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OSFI superintendent Peter Routledge, pictured in Ottawa on Jan. 11, 2023, told a roundtable after an event hosted by the C.D. Howe Institute on May 8 that industry players have opportunities to bolster anti-money-laundering practices as digitalization and geopolitical risks intensify financial crime.Dave Chan/The Globe and Mail

The head of Canada’s banking regulator is comfortable with the ability of the country’s largest banks to curb money laundering crimes, but says that there is room for improvement.

The Office of the Superintendent of Financial Institutions (OSFI) is developing new processes and guidelines as it adjusts to its expanded mandate to oversee non-financial risks at the country’s largest lenders. Over the past year, Ottawa has granted the regulator with a broader authority to address rising threats to the banking sector.

And last week, media reports disclosed that a U.S. probe into Toronto-Dominion Bank’s TD-T weaknesses in its anti-money-laundering practices is tied to a US$653-million money-laundering and drug-trafficking operation.

On Wednesday, at a roundtable with journalists after an event hosted by the C.D. Howe Institute in Toronto, OSFI superintendent Peter Routledge said that all industry players have opportunities to add to their anti-money-laundering practices as digitalization and geopolitical risks intensify financial crime.

“It is incumbent upon regulators and boards of directors to redouble efforts on surveillance detection and response,” Mr. Routledge said. “I’m confident, but am I satisfied with where we are? No, we have to get better.”

Prime Minister Justin Trudeau’s government has been bolstering enforcement measures on Canada’s banks, including new tools to address weaknesses in Canada’s anti-money-laundering regime by expanding the powers of OSFI and the Financial Transactions and Reports Analysis Centre of Canada (FinTRAC).

That heightened focus on enforcement comes as Canada prepares for an evaluation by the Financial Action Task Force, a global body that sets standards to combat financial crime.

Canada’s banks have been thrust into the spotlight as U.S. and Canadian regulators crack down on financial crime.

TD expects monetary and non-monetary penalties from the current U.S. investigation, and some analysts have estimated that the amount could range as high as US$2-billion.

The U.S. Office of the Comptroller of the Currency in February said that it had imposed a US$65-million fine on Royal Bank of Canada’s U.S.-based subsidiary, City National Bank, after the regulator found failings in many of the bank’s internal controls and risk-management processes.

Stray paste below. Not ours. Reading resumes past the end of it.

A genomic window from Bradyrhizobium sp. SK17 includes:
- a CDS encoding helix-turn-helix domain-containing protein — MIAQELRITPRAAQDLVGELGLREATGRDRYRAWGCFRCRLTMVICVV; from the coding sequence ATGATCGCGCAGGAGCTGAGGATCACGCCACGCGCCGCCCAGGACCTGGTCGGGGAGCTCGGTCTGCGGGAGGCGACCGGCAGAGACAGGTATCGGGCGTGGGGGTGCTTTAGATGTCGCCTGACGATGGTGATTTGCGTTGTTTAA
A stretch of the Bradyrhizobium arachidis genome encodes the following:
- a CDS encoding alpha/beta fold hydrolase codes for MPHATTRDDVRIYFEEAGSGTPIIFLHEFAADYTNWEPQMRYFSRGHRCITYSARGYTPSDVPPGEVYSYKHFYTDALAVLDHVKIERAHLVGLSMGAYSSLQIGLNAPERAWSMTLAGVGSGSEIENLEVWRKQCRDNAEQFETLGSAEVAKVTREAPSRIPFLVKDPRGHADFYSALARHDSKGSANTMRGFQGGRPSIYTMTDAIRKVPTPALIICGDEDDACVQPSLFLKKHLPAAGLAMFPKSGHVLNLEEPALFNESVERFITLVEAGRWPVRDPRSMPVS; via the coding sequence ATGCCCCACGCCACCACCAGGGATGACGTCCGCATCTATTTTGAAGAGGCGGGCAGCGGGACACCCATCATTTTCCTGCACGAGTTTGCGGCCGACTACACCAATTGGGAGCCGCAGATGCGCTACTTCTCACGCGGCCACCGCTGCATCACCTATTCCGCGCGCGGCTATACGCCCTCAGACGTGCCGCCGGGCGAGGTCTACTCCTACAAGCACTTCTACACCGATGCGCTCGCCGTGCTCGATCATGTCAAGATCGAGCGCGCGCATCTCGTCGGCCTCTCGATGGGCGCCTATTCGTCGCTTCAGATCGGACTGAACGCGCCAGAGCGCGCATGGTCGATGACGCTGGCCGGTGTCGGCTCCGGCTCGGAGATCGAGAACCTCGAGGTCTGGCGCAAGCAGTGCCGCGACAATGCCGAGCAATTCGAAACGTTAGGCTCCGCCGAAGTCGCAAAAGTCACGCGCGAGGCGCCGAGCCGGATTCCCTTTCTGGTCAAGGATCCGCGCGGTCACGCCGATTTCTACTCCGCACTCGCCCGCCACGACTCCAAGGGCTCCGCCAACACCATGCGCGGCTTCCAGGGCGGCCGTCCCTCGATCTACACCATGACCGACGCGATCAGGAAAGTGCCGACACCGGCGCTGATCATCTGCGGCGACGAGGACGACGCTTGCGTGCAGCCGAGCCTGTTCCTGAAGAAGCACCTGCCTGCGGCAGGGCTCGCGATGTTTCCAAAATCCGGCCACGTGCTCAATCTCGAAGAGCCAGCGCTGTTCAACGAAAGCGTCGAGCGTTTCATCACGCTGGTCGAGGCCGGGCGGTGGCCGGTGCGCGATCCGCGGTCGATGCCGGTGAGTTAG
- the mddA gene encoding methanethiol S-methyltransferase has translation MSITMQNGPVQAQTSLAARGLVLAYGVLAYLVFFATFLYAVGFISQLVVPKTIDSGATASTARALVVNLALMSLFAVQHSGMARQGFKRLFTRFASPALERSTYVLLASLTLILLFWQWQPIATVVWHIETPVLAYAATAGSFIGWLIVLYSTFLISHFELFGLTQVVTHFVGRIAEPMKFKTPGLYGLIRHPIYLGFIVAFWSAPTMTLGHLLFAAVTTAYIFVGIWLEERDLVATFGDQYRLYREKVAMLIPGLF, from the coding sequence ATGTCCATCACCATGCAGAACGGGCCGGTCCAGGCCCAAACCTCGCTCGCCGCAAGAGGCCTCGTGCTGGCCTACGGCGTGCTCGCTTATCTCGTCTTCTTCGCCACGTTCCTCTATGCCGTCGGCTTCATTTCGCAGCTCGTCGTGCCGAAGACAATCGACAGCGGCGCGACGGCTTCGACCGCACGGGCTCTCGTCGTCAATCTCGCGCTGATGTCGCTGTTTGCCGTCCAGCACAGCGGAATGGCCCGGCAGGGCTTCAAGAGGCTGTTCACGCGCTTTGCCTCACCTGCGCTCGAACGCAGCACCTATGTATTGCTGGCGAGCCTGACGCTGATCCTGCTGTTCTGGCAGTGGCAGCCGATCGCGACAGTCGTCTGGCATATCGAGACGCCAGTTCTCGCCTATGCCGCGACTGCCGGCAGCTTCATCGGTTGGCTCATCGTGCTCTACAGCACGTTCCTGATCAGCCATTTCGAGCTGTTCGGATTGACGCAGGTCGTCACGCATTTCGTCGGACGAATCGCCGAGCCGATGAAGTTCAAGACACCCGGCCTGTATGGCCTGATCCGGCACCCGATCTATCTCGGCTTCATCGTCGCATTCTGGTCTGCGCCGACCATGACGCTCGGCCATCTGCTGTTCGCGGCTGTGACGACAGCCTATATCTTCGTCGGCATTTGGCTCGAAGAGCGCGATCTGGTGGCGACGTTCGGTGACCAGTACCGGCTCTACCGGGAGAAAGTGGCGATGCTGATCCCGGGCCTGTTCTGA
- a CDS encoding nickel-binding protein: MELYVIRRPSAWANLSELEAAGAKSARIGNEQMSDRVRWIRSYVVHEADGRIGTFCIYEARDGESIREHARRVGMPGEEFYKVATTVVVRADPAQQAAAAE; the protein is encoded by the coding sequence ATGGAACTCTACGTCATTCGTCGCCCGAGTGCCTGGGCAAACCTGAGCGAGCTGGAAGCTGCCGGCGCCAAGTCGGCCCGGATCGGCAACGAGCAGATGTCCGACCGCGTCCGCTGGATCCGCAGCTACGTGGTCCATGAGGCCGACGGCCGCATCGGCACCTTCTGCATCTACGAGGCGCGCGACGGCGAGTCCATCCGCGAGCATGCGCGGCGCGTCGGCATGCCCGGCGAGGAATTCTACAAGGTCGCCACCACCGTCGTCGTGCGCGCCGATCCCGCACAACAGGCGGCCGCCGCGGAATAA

Last week, Canada’s financial crimes watchdog imposed its largest-ever monetary penalty on TD – nearly $9.2-million – after a compliance examination found the lender had faulty anti-money-laundering controls.

FinTRAC also levied penalties on Royal Bank of Canada and Canadian Imperial Bank of Commerce last year related to weaknesses in the banks’ anti-money-laundering procedures.

While FinTRAC is the anti-money-laundering authority in Canada, OSFI is in the process of implementing its own procedures to oversee financial crime risks at federally regulated banks. Mr. Routledge said that OSFI plans to distinguish its responsibilities from those of FinTRAC.

When FinTRAC finds an issue at a financial institution, it will share those details with OSFI to engage with the bank’s senior executives and board of directors to remediate the issue, Mr. Routledge said.

OSFI also has the ability to impose monetary administrative penalties, but generally does not apply them to the lenders it regulates.

At the event, Mr. Routledge spoke to a room of senior members of Canada’s financial institutions about the regulator’s new rules aimed at tamping down non-financial threats.

In January, OSFI told banks they have one year to comply with the final guidelines on integrity and security issues affecting the country’s financial system, including regulations on how banks manage risks involving cybersecurity, technology, third-party providers, corporate culture and compliance.

The changes come as regulatory requirements rise in Canada and the United States, more stringent rules prompted in part by the threat of a recession, the banking crisis unleashed in March, 2023, and mounting geopolitical tensions. While those changes are intended to enhance the stability of the financial system, they could also crimp bank profits as higher expenses and slower loan growth weigh on balance sheets.

On the integrity and security guidelines, Mr. Routledge said OSFI’s role is not to establish those rules for the banks, but rather to ensure banks set and uphold standards that maintain stability.

“We have an in-depth and elongated consultation processes, and if you think we’re being rules-based and that undermines a broader contribution to public confidence in the Canadian financial system, then call us out,” Mr. Routledge said in response to an audience question. “We welcome the challenge. Steel sharpens steel. We’ll get better if you criticize us.”

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